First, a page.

New Hubble Space Telescope data suggests ‘something weird’ is going with our universe, Nasa says

Astronomers remain unclear about how the cosmos is expanding

Andrew Griffin
Monday 23 May 2022 07:28
Comments

What is the Hubble Space Telescope?

The Hubble Space Telescope has reached a new milestone in its work to find out how quickly the universe is expanding – and it supports the idea that something strange is happening in our universe, Nasa says.

In recent years, astronomers have used telescopes like Hubble to understand exactly how quickly our universe is expanding.

But as those measures have become more precise, they have also shown something strange. There is a key difference between the rate of the expansion of the universe as it is around us, when compared with observations from right after the Big Bang.

Scientists are unable to explain that discrepancy. But it suggests there is “something weird” going in our universe, that could be the result of unknown, new physics, Nasa says.

For the last 30 years, Hubble has been gathering information on a set of “milepost markets” in space and time that can be used to track the expansion rate of the universe as they move away from us.

It has now calibrated more than 40 of the markers, Nasa announced, allowing for even more precision than before.

“You are getting the most precise measure of the expansion rate for the universe from the gold standard of telescopes and cosmic mile markers,” said Nobel Laureate Adam Riess of the Space Telescope Science Institute (STScI) and the Johns Hopkins University in Baltimore, Maryland, in a statement.

He is the leader of a team of scientists who have published a new paper detailing the biggest and what is probably the last major update from the Hubble Space Telescope, doubling the previous set of mile markers as well as reanalysing exsiting data.

The search for a precise measure of how fast space was expanding came when American astronomer Edwin Hubble that galaxies outside of ours appeared to be moving away from us – and doing so faster the further away from us they are. Scientists have been hunting for a better understanding of that expansion ever since.

(Both the rate of expansion and the space telescope that has been researching it are named Hubble, in honour of the astronomer’s work.)

When the space telescope started gathering information about the universe’s expansion, however, it turned out to be more quick than models had predicted. Astronomers predict that it should be about 67.5 kilometers per second per megaparsec, give or take 0.5 – but observations show it is around 73.

There is only a one in a million chance that astronomers have got it wrong. Instead, it suggests the universe’s evolution and expansion is more complicated than we had realised, and that there is more to learn about how the universe is changing.

Scientists hope to delve deeper into that difficulty with the new James Webb Space Telescope, which recently launched to space and is set to send back its first observations soon. That should allow them to see new mileposts that are even further away and in better resolution.

Register for free to continue reading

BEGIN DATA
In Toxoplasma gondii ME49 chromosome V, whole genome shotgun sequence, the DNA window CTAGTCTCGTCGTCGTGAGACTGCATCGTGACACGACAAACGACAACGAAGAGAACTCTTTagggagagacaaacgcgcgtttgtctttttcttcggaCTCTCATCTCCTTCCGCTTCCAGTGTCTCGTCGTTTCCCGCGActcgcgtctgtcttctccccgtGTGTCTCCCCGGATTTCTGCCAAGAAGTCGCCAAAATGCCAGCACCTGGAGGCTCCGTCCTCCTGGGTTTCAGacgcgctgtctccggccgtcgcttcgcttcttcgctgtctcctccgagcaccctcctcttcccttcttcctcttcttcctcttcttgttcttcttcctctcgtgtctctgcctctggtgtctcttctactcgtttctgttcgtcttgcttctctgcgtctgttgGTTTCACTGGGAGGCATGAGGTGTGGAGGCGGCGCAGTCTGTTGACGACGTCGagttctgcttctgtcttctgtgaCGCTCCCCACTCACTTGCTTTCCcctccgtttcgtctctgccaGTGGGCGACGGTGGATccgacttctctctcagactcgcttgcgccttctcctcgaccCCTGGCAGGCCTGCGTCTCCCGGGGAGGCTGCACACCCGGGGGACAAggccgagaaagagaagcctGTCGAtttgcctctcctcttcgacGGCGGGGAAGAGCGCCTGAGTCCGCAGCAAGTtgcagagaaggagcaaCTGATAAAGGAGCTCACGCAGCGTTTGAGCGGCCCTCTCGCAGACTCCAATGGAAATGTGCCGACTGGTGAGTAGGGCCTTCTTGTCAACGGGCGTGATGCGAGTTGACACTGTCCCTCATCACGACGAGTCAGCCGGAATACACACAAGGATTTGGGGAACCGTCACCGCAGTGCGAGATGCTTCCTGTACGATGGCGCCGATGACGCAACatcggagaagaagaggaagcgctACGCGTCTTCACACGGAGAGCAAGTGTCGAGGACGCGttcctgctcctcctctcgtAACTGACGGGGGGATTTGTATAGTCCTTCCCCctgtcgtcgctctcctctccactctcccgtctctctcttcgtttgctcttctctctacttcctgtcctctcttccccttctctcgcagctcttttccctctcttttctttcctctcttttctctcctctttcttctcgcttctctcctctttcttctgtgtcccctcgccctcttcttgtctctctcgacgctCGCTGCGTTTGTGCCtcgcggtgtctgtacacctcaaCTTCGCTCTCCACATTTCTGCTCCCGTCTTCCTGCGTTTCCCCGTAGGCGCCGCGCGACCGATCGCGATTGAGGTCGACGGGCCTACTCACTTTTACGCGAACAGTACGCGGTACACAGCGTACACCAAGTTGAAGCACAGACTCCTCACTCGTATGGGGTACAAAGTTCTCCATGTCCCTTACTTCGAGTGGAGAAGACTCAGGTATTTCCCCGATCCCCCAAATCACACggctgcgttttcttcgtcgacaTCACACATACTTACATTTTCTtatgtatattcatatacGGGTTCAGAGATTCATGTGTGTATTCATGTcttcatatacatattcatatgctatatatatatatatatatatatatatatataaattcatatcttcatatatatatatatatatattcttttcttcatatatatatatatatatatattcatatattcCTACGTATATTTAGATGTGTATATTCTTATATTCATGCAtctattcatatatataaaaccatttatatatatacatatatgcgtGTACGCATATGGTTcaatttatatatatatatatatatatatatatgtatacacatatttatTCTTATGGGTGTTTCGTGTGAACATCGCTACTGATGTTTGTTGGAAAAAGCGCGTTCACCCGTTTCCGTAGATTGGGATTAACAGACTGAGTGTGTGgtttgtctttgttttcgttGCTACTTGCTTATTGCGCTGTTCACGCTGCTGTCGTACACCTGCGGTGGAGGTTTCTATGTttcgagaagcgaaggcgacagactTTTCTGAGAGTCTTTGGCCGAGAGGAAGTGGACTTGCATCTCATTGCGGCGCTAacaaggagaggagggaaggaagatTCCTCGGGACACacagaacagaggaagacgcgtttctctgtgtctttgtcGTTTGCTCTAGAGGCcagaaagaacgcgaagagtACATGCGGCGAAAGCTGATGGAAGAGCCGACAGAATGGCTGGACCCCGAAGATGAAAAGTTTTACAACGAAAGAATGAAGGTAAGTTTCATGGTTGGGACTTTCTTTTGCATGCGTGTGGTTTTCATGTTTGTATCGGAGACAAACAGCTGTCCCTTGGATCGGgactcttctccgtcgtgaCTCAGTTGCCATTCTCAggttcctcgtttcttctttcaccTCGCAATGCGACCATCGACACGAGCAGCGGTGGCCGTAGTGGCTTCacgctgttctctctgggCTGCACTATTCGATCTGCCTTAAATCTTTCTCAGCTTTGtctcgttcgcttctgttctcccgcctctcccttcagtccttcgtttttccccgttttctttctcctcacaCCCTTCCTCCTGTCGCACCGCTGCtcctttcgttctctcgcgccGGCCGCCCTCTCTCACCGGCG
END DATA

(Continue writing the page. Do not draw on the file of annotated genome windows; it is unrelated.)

Registration is a free and easy way to support our truly independent journalism

By registering, you will also enjoy limited access to Premium articles, exclusive newsletters, commenting, and virtual events with our leading journalists

Please enter a valid email
Please enter a valid email
Must be at least 6 characters, include an upper and lower case character and a number
Must be at least 6 characters, include an upper and lower case character and a number
Must be at least 6 characters, include an upper and lower case character and a number
Please enter your first name
Special characters aren’t allowed
Please enter a name between 1 and 40 characters
Please enter your last name
Special characters aren’t allowed
Please enter a name between 1 and 40 characters
You must be over 18 years old to register
You must be over 18 years old to register
Opt-out-policy
You can opt-out at any time by signing in to your account to manage your preferences. Each email has a link to unsubscribe.

By clicking ‘Create my account’ you confirm that your data has been entered correctly and you have read and agree to our Terms of use, Cookie policy and Privacy notice.

This site is protected by reCAPTCHA and the Google Privacy policy and Terms of service apply.

Already have an account? sign in

By clicking ‘Register’ you confirm that your data has been entered correctly and you have read and agree to our Terms of use, Cookie policy and Privacy notice.

This site is protected by reCAPTCHA and the Google Privacy policy and Terms of service apply.

Register for free to continue reading

Registration is a free and easy way to support our truly independent journalism

By registering, you will also enjoy limited access to Premium articles, exclusive newsletters, commenting, and virtual events with our leading journalists

Already have an account? sign in

By clicking ‘Register’ you confirm that your data has been entered correctly and you have read and agree to our Terms of use, Cookie policy and Privacy notice.

This site is protected by reCAPTCHA and the Google Privacy policy and Terms of service apply.

Join our new commenting forum

Join thought-provoking conversations, follow other Independent readers and see their replies

Comments

Thank you for registering

Please refresh the page or navigate to another page on the site to be automatically logged inPlease refresh your browser to be logged in